+-----------------------------------+
    | saved %ebp                        | <- %ebp
    +-----------------------------------+
    : some unknown amount of space      :
    : (0, 4, 8 or 12 bytes)             :
    +-----------------------------------+
    | 16 bytes of reserved  space       |
    |                                   |
    |                                   |
    |                                   | <- %esp
    +-----------------------------------+

Now main calls firstCall; the call instruction pushes the return address, so at the point just after firstCall has been entered, the stack will look like this:

call    firstCall

    : (whatever)                        :
    +-----------------------------------+
    | return address (in main's caller) |
    +-----------------------------------+
    | saved %ebp                        | <- %ebp
    +-----------------------------------+
    : some unknown amount of space      :
    : (0, 4, 8 or 12 bytes)             :
    +-----------------------------------+
    | 16 bytes of reserved space        |
    |                                   |
    |                                   |
    |                                   |
    +-----------------------------------+
    | return address (in main)          | <- %esp
    +-----------------------------------+

The return address will be popped off again when returning to main due to the ret instruction at the end of firstCall.

...and so on. Just keep tracing through the code in the same way, following what %esp is doing.

The other thing that perhaps needs explanation is the leave which appears in the epilogue code of the various routines. So here's how that works for main:

Just before leave near the end of main, the stack looks like this (we've returned from firstCall and stored a value in the reserved space):

    : (whatever)                        :
    +-----------------------------------+
    | return address (to main's caller) |
    +-----------------------------------+
    | saved %ebp                        | <- %ebp
    +-----------------------------------+
    : some unknown amount of space      :
    : (0, 4, 8 or 12 bytes)             :
    +-----------------------------------+
    | %eax returned by firstCall        |
    | (and 12 bytes that were never     |
    |  used)                            |
    |                                   | <- %esp
    +-----------------------------------+

leave is equivalent to movl %ebp, %esp followed by popl %ebp. So:

movl   %ebp, %esp   ; (first part of "leave")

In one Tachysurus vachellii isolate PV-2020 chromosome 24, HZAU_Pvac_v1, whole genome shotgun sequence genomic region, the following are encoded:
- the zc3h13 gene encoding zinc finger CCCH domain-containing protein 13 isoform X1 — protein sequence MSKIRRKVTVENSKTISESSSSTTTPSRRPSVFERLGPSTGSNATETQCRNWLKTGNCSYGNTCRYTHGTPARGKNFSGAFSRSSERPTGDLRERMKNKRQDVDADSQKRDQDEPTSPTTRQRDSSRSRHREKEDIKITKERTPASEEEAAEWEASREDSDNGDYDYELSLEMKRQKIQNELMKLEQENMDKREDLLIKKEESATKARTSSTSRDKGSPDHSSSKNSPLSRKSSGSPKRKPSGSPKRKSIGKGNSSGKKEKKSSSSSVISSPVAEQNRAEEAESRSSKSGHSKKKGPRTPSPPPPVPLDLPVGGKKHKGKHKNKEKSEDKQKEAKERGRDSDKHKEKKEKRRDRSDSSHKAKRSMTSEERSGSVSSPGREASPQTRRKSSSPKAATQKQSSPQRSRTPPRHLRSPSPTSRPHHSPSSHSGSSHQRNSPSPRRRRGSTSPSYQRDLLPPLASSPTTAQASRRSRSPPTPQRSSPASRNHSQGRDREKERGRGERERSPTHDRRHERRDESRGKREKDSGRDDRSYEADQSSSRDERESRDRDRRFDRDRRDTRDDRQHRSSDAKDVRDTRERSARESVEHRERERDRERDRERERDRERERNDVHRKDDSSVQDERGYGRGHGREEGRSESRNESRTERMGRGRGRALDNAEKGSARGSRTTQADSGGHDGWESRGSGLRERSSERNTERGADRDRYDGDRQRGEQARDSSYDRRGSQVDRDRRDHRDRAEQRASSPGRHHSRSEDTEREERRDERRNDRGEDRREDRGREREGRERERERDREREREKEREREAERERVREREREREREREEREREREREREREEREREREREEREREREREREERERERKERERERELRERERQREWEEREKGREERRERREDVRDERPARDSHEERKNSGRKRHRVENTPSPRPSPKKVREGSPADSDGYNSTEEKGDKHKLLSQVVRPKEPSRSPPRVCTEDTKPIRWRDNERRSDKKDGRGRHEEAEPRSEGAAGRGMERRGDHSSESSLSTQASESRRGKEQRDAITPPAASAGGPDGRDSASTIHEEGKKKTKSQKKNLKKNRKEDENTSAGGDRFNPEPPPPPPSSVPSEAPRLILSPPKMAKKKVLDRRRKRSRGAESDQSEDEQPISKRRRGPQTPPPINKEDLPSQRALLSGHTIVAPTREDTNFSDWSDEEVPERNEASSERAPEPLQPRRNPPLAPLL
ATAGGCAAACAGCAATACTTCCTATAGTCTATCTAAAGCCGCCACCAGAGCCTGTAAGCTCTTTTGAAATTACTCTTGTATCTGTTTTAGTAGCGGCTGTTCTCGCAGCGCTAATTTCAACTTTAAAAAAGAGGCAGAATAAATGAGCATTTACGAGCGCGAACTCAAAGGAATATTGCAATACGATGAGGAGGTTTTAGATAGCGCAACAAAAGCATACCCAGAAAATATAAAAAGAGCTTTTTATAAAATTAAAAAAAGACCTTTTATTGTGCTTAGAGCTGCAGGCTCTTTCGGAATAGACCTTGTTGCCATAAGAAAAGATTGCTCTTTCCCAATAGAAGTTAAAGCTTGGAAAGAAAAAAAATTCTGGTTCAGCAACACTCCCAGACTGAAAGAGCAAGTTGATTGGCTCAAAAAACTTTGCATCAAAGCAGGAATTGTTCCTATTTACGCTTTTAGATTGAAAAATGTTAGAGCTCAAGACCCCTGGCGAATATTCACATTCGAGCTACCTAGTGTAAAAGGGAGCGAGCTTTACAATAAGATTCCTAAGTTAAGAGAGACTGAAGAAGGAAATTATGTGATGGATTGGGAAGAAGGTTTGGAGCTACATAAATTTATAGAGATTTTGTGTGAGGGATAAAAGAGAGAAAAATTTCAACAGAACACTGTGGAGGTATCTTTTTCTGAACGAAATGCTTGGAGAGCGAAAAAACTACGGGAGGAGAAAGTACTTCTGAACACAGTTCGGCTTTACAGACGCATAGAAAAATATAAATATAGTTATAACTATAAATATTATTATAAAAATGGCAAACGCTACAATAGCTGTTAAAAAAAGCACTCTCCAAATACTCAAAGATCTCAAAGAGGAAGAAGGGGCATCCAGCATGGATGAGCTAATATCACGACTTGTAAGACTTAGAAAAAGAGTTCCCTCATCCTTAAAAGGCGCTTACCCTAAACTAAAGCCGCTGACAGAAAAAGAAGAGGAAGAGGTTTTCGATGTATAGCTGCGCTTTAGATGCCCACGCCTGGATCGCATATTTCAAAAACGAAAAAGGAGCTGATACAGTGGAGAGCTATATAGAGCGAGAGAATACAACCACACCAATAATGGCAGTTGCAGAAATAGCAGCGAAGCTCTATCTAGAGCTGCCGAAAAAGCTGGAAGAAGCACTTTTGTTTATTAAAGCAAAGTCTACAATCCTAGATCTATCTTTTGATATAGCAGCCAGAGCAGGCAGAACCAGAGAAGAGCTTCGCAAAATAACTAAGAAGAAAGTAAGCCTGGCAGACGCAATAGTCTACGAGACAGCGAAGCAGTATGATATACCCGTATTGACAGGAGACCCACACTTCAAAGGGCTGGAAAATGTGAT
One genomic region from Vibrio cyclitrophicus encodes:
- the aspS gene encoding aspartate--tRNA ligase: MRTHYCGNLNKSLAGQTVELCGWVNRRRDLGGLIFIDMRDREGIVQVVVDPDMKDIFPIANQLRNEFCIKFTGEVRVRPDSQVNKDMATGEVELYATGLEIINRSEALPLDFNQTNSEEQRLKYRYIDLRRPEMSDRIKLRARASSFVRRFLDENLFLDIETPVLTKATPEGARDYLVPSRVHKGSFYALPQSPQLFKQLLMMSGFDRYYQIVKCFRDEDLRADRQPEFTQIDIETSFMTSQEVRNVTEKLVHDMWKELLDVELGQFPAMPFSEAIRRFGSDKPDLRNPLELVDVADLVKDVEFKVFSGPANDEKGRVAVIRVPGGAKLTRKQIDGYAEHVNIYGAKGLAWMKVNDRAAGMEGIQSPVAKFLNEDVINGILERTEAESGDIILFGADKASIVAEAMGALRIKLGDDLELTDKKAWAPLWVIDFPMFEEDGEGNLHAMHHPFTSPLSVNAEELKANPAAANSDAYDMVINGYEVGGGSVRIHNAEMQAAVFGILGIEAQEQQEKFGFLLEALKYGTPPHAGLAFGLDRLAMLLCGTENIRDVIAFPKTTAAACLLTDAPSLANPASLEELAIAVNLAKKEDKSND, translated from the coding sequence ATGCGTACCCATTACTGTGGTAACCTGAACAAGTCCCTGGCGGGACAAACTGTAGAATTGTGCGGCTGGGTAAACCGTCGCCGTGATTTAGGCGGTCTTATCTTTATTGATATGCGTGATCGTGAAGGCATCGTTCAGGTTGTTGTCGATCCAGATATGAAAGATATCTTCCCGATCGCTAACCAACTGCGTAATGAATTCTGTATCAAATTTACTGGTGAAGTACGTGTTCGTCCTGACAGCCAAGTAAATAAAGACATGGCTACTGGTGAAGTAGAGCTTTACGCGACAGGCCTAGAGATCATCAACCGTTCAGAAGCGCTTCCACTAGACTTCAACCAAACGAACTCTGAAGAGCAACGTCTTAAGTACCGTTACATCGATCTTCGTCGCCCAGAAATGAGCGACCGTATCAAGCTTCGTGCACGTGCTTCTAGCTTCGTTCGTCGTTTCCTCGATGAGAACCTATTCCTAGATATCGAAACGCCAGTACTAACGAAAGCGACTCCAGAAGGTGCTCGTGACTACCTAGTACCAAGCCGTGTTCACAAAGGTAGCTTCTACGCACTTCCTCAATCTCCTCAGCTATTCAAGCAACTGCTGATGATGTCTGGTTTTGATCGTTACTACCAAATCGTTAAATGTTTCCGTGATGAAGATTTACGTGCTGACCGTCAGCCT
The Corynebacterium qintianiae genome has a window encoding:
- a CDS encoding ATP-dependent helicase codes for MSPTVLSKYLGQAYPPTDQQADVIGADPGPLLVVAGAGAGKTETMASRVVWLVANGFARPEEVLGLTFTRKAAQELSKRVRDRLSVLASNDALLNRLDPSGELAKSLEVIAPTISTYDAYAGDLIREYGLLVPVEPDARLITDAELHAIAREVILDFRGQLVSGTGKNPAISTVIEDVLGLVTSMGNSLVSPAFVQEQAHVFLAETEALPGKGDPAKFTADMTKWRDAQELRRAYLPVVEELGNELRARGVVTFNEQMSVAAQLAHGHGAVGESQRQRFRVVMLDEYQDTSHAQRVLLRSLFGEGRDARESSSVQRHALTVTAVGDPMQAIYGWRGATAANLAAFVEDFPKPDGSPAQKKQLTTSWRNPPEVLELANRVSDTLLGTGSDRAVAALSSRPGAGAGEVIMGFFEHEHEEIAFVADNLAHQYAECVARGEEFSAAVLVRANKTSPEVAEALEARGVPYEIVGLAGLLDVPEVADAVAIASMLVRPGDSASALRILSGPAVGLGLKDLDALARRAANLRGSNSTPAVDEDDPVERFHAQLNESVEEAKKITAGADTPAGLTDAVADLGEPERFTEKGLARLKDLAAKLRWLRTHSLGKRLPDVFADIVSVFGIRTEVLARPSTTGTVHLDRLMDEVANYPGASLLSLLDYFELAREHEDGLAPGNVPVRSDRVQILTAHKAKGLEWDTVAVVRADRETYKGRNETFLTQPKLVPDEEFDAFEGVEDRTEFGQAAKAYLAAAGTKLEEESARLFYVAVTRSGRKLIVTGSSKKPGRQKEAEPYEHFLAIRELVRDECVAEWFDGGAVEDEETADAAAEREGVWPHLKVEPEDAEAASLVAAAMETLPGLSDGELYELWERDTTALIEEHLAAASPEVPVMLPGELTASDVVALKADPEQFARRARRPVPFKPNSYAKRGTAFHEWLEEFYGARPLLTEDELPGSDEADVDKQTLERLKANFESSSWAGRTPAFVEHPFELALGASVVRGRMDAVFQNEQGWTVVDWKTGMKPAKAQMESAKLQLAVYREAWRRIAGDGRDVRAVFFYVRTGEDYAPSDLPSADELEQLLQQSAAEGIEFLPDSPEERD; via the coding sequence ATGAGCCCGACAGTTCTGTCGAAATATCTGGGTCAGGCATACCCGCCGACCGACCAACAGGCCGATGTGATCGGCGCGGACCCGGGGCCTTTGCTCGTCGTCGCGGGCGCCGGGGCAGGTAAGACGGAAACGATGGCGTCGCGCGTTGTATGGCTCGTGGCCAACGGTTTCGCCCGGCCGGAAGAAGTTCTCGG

: (whatever)                        :
    +-----------------------------------+
    | return address (in main's caller) |
    +-----------------------------------+
    | saved %ebp                        | <- %esp = current %ebp
    +-----------------------------------+ 
    : some unknown amount of space      :  }
    : (0, 4, 8 or 12 bytes)             :  }
    +-----------------------------------+  } all of this stuff is
    | %eax returned by firstCall        |  }  irrelevant now
    | (and 12 bytes that were never     |  }
    |  used)                            |  }
    |                                   |  }
    +-----------------------------------+

popl   %ebp         ; (second part of "leave")

    : (whatever)                        :
    +-----------------------------------+
    | return address (in main's caller) | <- %esp  (%ebp has now been restored to the
    +-----------------------------------+            value it had on entry to "main")
      (and now-irrelevant stuff below)           

And finally the ret pops the return address and execution continues inside whatever called main.

share|improve this answer
    
Bro you are a legend! dw ill do the rest! –  Jay Oct 16 '11 at 0:02
    
+50 for you buddy –  Jay Oct 16 '11 at 0:02
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Break at the return count line in gdb and then just print the stack using something like x/30xw $esp. You could break earlier and note $esp before entering the portion of the stack you want to log in order to get a more precise count than my wild guess of 30 words.

share|improve this answer
    
gdb is a debugging programming that runs under Linux. –  Jeremy W. Sherman Oct 12 '11 at 14:23
    
I need to have comments explaining how I have done for the first 3 steps... –  Jay Oct 14 '11 at 5:22
    
Provide a terminal session transcript. Seems like a pretty full explanation of how you solved it to me. –  Jeremy W. Sherman Oct 14 '11 at 14:51